by Neva Bodin
Technicolor sin… I am helping a committee at work update nursing aide policies and procedures because of the upcoming nursing aide training program I am putting together. Halfway through the forms I found an amusing typo. Describing possible cyanosis, the instruction read, “Note if the sin is pale or bluish in color.”
I immediately recalled the book I had just read. One of the characters had synesthesia. I had never heard of it. I was curious and did some research, having trouble believing it wasn’t part of the fiction. The lady saw her pain as orange.
Synesthesia exists! And, brings a lot of ideas on how this could be used in crime novels, medical novels, etc.
Looking it up on google, it is defined as “the production of a sense impression relating to one sense or part of the body by stimulation of another sense or part of the body.” In its Greek origin, it means joined perception.
“Synesthesia can involve any of the senses. The most common form, colored letters and numbers, occurs when someone always sees a certain color in response to a certain letter of the alphabet or number. For example, a synesthete (a person with synesthesia) might see the word “plane” as mint green or the number “4” as dark brown. There are also synesthetes who hear sounds in response to smell, who smell in response to touch, or who feel something in response to sight. Just about any combination of the senses is possible. There are some people who possess synesthesia involving three or even more senses, but this is extremely rare.
Synesthetic perceptions are specific to each person. Different people with synesthesia almost always disagree on their perceptions. In other words, if one synesthete thinks that the letter “q” is colored blue, another synesthete might see “q” as orange.” https://faculty.washington.edu/chudler/syne.html
What an intriguing condition! In the US, three times as many women as men have it; in the UK, eight times as many women as men have it. No one knows why.
No one knows what causes it. But think of the possibilities of using it in a story. And it is not the same for each person. Some famous poets and artists were thought to be synesthetes.
“Marsha, I love the color of your hair, it is so vibrantly blue. Let me touch it.” John wove his fingers through her coal black waves.
“What? John! You must be blind! My hair is orange! Get your hands off my head!”
Perhaps, “seeing red” when angry was coined by a synesthete?
How colorful their world must be. I am envious. A most common form is seeing numbers in different colors. It may be easier to remember those numbers. One artistic lady in a You Tube video paints her colors in her art from music she listens to that is in color for her.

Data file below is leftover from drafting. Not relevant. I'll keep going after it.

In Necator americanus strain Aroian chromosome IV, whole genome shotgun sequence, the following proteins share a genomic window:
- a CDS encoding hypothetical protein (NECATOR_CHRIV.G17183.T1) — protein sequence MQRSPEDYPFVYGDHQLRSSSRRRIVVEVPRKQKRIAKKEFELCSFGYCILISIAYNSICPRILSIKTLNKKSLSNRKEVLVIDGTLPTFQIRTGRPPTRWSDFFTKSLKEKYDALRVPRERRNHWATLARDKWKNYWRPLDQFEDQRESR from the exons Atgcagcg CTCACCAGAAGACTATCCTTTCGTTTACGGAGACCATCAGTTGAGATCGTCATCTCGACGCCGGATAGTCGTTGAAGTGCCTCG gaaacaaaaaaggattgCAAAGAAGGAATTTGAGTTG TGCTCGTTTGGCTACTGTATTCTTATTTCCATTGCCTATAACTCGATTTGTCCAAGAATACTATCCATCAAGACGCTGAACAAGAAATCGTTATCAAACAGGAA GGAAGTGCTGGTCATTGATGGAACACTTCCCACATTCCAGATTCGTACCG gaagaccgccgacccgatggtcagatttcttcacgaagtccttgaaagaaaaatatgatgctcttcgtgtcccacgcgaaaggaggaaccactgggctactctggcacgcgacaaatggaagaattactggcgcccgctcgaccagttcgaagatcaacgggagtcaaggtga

It is not just sight, but any sense can be affected. It is thought perhaps the sensory nerves cross over each other in the brain, producing more than one sense to react to stimuli.
Pain may be seen as a color. They might see a color as projected outside the body rather than in their “mind’s eye.” Certain music might produce the taste of a certain food.
They may see numbers, or days of the week, or months suspended in space around them. These items will be in color.
By Kelly “this is a very rough sketch of how i view the days of the week via my spatial-sequence synesthesia. it’s a circle,” originally posted to Flickr as synesthesia: days of the week, CC BY 2.0, https://commons.wikimedia.org/w/index.php?curid=6981468
Synesthetes test as normal or above normal intelligence, are usually left-handed and probably inherit the condition.
“When Senses Collide – Synesthesia” https://www.youtube.com/watch?v=KGYrBaK-JYI
In this you tube presentation, a gentleman has different tastes appear in his mouth when hearing certain words. A brother and sister compare their associations of letters and colors. Fascinating. One man sees colors corresponding to certain words even though he is blind. A brain scan showed areas connected to sight lit up in his brain (that should only be stimulated by vision) when those words were spoken.
Most synesthetes will not confide what happens to them, at least more than once. They are often ridiculed or accused of making things up. Or called crazy.
But studies in the US and London have proven it exists. The why is not so clear.
Someday, somehow, I plan to use this fascinating ability in a future story. Does anyone know a synesthete?